Saturday, March 20, 2010

Consensual Devaluation of a Life

In Norway we've had this strange little law for about a year now. It says you're perfectly allowed to sell sex ... but you're not allowed to buy it. This, it has been said, is because it's not the prostitutes one is out to get, but the clients who create a demand and make the sex trade a viable business. A way of life, for some.

Most prostitutes on Norwegian streets are not from here. They're immigrants, refugees from Africa, women from Eastern Europe staying a few months in each country. Norwegians have money, they hear. And the costumers are many. So they come. Hoping to sell the only thing they have on the cold streets of Norway, sending money home to a family in a much poorer land.
Does it do something to you? Selling your body time and time again, giving the men what they want and taking their money. Or is it just another job? Do you feel sad and alone, getting undressed, spreading your legs? Or is it a job you chose because you wanted to?

Do you feel respected and cared for, when talking is superfluous and your mouth is told to do other chores? Or do you enjoy the power you hold over someone?
Do you feel happy?
- and do you think anyone really cares about the answer to the question you're never asked?
It's a right, some say. Sex. A human right. Others say it's a transaction between two consensual adults. They all say slavery, trafficking and threats are bad. But that kind of thing has never happened to their favourite girl. She smiles. She dresses nice. She even seems to be enjoying herself. Probably more so this time than with the four other guys she's fucked tonight. She's lost count a long time ago. But that's ok. She has rent to pay. And with the little you paid her, tucked in her purse, she has to go out there and do it all over again.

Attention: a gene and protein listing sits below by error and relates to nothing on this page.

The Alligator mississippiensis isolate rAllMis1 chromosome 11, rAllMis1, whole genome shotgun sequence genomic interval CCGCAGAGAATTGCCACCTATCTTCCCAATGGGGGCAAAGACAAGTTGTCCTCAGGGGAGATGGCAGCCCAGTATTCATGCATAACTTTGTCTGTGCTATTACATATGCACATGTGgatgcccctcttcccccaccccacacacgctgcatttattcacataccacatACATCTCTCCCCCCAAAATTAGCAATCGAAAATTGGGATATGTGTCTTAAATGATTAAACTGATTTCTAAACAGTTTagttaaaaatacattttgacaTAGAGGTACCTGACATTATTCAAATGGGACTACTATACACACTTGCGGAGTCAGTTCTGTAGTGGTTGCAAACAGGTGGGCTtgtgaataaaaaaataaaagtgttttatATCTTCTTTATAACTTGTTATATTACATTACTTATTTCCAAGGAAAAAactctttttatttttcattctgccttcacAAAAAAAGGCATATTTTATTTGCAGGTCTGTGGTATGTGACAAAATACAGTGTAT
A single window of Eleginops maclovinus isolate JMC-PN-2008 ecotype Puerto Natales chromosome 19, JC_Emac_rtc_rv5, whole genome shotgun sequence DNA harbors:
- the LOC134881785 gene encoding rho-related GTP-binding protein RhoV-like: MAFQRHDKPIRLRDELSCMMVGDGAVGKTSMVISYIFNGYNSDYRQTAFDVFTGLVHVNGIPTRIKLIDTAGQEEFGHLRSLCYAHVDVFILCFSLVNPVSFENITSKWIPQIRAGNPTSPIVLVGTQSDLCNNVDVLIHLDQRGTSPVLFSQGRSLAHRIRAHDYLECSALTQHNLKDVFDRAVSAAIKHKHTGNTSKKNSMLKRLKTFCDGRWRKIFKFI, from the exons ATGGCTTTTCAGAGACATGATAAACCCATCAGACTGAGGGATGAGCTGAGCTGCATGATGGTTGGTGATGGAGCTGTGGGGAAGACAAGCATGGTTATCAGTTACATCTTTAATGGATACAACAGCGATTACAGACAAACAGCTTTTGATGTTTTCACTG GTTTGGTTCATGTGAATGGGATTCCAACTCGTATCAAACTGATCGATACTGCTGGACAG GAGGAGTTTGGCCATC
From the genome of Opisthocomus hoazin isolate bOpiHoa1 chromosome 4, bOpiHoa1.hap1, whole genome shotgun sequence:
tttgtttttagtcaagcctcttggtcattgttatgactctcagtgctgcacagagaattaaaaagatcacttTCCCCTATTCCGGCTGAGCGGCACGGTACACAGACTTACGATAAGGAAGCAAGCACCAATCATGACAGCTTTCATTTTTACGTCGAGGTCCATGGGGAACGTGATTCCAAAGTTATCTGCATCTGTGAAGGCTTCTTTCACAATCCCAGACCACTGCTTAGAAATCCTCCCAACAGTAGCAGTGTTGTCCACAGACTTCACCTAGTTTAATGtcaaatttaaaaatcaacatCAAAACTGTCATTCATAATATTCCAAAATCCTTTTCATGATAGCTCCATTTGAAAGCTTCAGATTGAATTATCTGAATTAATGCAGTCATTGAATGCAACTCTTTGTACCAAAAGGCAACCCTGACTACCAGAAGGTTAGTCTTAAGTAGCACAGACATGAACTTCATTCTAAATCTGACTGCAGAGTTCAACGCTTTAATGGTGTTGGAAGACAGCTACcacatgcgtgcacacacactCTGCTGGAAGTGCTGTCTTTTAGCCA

If only she'd get paid for her efforts. Some do. They make a lot and lead good lives. Choosing what they want and when they want. And whose money to take for an hour of fun. It's a different life. A different experience when you feel worth something. Appreciated. Valued. In every meaning of the word. It's an easy way to make a quick buck. You probably enjoy aspects of it, the money, the illegality. Luxurious little treats.
Yet out there in the dark stands the girl in the short skirt. Smiling and flirting with passers-by, trying to lure one of them into her room so she'll have money for rent next week. She feels her worth with every condescending remark she receives. She feels the appreciation every time a guy tells her to flip over. And she feels her value, feels it clearly, when a few small bills are handed to her as the zipper goes up and the door closes.

Does she wonder why she does it? Or has she given up? Does she want to go back out, or would she rather not? It's her choice, they say. So why does she do it? Those who care tell her to stop. Those who don't tell her it's her choice. That she's taken the easy way out. Easy, they say.

She gets up. Off the bed. Puts on her clothes. Throws away yet another sticky reminder. And she goes out there. One more time. To do it all over again.
It's buying a service. And like with every other service, you can't expect the buyer to care about the seller. We care about what we pay for. What we get. Not the people who give it to us.
Is sex just another service ... like going to the barber shop?
Is it that easy?

Consensual adults. You've chosen your value. You're not worth anymore. It's a free market.

Just not so free anymore.

1 comment:

  1. This is one of the most profound things I've read in a while.


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